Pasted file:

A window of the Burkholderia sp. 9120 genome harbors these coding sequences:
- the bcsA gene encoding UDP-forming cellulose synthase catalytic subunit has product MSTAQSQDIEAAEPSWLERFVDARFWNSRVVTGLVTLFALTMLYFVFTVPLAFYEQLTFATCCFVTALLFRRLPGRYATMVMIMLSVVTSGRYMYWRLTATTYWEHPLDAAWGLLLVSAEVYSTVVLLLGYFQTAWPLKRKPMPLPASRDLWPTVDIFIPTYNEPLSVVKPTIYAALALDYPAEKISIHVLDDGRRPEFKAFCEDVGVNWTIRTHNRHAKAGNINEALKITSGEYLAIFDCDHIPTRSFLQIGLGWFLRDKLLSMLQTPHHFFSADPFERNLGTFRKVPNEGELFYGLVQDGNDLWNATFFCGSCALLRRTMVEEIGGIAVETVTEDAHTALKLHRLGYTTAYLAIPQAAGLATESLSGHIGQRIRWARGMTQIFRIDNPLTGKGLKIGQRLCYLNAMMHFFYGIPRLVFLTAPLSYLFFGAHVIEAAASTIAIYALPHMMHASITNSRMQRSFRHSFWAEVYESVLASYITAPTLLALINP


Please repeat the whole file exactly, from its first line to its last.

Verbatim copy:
A window of the Burkholderia sp. 9120 genome harbors these coding sequences:
- the bcsA gene encoding UDP-forming cellulose synthase catalytic subunit has product MSTAQSQDIEAAEPSWLERFVDARFWNSRVVTGLVTLFALTMLYFVFTVPLAFYEQLTFATCCFVTALLFRRLPGRYATMVMIMLSVVTSGRYMYWRLTATTYWEHPLDAAWGLLLVSAEVYSTVVLLLGYFQTAWPLKRKPMPLPASRDLWPTVDIFIPTYNEPLSVVKPTIYAALALDYPAEKISIHVLDDGRRPEFKAFCEDVGVNWTIRTHNRHAKAGNINEALKITSGEYLAIFDCDHIPTRSFLQIGLGWFLRDKLLSMLQTPHHFFSADPFERNLGTFRKVPNEGELFYGLVQDGNDLWNATFFCGSCALLRRTMVEEIGGIAVETVTEDAHTALKLHRLGYTTAYLAIPQAAGLATESLSGHIGQRIRWARGMTQIFRIDNPLTGKGLKIGQRLCYLNAMMHFFYGIPRLVFLTAPLSYLFFGAHVIEAAASTIAIYALPHMMHASITNSRMQRSFRHSFWAEVYESVLASYITAPTLLALINP